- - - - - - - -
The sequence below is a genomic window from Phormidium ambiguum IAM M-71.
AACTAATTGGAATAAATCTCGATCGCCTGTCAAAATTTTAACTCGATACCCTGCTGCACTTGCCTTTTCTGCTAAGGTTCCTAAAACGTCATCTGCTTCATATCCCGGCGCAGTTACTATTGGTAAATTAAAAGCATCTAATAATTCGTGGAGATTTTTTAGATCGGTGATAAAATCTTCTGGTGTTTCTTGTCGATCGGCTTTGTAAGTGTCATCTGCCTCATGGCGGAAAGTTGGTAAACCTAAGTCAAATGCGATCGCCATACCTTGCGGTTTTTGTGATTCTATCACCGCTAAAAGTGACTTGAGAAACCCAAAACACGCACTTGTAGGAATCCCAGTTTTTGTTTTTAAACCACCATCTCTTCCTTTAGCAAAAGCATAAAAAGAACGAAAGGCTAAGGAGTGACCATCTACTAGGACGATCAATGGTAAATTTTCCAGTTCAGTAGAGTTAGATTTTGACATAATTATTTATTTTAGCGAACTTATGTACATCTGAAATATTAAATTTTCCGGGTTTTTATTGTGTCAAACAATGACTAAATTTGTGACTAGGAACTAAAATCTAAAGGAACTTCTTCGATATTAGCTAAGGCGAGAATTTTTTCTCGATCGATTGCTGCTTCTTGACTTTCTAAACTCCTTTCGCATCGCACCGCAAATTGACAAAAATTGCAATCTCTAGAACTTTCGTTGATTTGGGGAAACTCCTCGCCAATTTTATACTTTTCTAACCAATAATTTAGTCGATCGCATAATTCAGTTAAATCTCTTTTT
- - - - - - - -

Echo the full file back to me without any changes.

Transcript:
The sequence below is a genomic window from Phormidium ambiguum IAM M-71.
AACTAATTGGAATAAATCTCGATCGCCTGTCAAAATTTTAACTCGATACCCTGCTGCACTTGCCTTTTCTGCTAAGGTTCCTAAAACGTCATCTGCTTCATATCCCGGCGCAGTTACTATTGGTAAATTAAAAGCATCTAATAATTCGTGGAGATTTTTTAGATCGGTGATAAAATCTTCTGGTGTTTCTTGTCGATCGGCTTTGTAAGTGTCATCTGCCTCATGGCGGAAAGTTGGTAAACCTAAGTCAAATGCGATCGCCATACCTTGCGGTTTTTGTGATTCTATCACCGCTAAAAGTGACTTGAGAAACCCAAAACACGCACTTGTAGGAATCCCAGTTTTTGTTTTTAAACCACCATCTCTTCCTTTAGCAAAAGCATAAAAAGAACGAAAGGCTAAGGAGTGACCATCTACTAGGACGATCAATGGTAAATTTTCCAGTTCAGTAGAGTTAGATTTTGACATAATTATTTATTTTAGCGAACTTATGTACATCTGAAATATTAAATTTTCCGGGTTTTTATTGTGTCAAACAATGACTAAATTTGTGACTAGGAACTAAAATCTAAAGGAACTTCTTCGATATTAGCTAAGGCGAGAATTTTTTCTCGATCGATTGCTGCTTCTTGACTTTCTAAACTCCTTTCGCATCGCACCGCAAATTGACAAAAATTGCAATCTCTAGAACTTTCGTTGATTTGGGGAAACTCCTCGCCAATTTTATACTTTTCTAACCAATAATTTAGTCGATCGCATAATTCAGTTAAATCTCTTTTT